Coal and nuclear to be Ukraine’s escape from Russian energy dependency
Ukraine’s energy sector is to renovate and expand its nuclear and coal industries, the country’s Prime Minister Yulia Timoshenko has reportedly said, as Ukraine plans to become part of Europe’s electricity networks and secure its own power needs.
Nuclear power stations, to be built according to international security standards and with European cooperation, will increase the proportion of self-supplied energy in Ukraine’s total energy consumption, Ukrainian news sources report. However, details as to the scale of further investments or a likely timetable of plant building were not divulged.
Ukraine’s government plans to build up to eleven new reactors by 2030, according to the World Nuclear Association. This would nearly double the country’s nuclear capacity, as since the commissioning of two new 1,000 MW reactors in 2004, Ukraine has 15 units in four power plants constituting 13,168 MW or 26.3% of the country’s installed electricity capacity. In 2004, nuclear power, operated by nuclear operators Energoatom provided 87 billion kWh, or 48%, of Ukraine’s electricity.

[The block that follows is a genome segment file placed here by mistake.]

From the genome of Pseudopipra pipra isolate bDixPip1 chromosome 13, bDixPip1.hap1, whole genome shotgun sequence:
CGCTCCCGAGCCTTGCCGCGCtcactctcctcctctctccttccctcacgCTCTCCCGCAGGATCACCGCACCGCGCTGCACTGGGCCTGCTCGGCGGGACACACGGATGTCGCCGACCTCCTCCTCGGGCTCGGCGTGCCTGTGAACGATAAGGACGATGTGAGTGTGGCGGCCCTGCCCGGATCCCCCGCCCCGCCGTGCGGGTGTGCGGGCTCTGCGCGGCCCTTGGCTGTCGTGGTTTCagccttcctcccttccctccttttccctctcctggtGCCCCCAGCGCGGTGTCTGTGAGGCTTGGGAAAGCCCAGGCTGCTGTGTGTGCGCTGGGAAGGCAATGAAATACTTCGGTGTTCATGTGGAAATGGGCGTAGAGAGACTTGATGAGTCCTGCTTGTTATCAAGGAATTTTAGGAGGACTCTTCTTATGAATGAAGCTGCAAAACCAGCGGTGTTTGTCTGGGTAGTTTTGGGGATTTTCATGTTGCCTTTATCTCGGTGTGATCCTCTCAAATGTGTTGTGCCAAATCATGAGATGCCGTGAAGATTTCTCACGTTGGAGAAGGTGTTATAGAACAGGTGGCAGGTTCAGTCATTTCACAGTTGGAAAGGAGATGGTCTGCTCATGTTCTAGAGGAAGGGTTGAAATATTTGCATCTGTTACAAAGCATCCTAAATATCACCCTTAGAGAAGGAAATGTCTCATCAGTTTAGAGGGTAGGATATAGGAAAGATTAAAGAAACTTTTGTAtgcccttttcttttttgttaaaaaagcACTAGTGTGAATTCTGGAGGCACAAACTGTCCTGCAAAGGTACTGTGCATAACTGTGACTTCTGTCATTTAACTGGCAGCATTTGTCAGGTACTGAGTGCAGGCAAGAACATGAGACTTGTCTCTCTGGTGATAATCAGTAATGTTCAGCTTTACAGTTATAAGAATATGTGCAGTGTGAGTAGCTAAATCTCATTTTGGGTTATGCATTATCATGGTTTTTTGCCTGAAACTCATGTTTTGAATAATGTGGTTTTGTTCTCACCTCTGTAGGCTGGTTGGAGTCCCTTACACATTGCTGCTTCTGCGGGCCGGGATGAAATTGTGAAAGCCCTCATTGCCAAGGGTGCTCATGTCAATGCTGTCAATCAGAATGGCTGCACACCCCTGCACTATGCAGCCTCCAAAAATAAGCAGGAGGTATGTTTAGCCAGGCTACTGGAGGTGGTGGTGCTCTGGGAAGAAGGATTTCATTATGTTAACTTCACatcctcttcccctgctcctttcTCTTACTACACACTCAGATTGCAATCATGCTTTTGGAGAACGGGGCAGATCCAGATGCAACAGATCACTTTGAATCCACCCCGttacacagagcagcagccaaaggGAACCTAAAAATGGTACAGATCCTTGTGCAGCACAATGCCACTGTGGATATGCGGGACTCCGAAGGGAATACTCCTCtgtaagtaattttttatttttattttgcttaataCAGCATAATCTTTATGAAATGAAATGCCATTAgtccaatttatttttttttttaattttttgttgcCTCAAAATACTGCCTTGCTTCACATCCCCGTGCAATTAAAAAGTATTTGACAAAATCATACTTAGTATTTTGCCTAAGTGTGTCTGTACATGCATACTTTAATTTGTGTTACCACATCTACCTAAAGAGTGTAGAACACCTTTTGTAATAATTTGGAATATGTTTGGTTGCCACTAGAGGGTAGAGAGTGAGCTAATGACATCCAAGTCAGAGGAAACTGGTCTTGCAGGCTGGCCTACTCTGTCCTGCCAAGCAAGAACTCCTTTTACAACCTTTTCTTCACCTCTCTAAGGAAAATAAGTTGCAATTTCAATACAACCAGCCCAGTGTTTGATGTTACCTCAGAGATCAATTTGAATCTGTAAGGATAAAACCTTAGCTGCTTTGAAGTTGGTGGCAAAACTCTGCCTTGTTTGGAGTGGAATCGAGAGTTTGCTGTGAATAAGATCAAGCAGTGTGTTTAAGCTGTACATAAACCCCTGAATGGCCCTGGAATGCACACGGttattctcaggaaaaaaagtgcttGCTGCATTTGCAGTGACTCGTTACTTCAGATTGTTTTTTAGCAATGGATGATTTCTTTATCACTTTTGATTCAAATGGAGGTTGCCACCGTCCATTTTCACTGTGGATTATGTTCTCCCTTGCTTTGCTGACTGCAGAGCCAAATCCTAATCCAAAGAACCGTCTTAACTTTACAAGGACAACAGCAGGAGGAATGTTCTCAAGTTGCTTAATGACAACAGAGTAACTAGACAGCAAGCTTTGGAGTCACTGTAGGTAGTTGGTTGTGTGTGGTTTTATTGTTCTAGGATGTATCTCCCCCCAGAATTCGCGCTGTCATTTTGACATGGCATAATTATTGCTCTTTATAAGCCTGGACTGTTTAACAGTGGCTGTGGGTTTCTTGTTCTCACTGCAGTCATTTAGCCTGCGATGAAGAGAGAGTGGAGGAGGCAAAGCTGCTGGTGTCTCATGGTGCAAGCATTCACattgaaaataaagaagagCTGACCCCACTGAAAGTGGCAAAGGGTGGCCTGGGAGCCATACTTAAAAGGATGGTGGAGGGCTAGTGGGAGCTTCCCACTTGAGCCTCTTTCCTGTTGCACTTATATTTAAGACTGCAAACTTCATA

Last week Tymoshenko also visited the coal-producing Donetsk region, promising miners the government would pay them outstanding wages – estimated at $64 million, the Associated Press reported. President Viktor Yushchenko had already announced plans to reshape the coal industry, which has suffered under-investment and an appalling safety record, with some 4,300 workers being killed in Ukraine’s coal mines since independence from the USSR in 1991. No power stations been renovated since that time either.
The coal industry had suffered due to an over-emphasis on other, mostly imported fuels, according to Timoshenko. Whereas coal constitutes 95.4% of Ukraine’s fuel production with natural gas at 2.6% and oil 2%, the consumption mix puts coal at just 29% of fuel consumption, oil at 10% and natural gas at about half of all fuels. Ukraine is largely dependent on Russian supplies of oil and gas, however, recent spats between Gazprom and numerous former Soviet states in eastern Europe have underlined the precariousness of such dependency.
Timoshenko said Ukraine-European cooperation in oil and natural gas pipeline construction is going ahead with a natural gas pipeline carrying Iranian and Turkmenistan gas to Europe, ITER-TASS reported. Ukraine needs to minimise its use of other energy sources, Timoshenko said.
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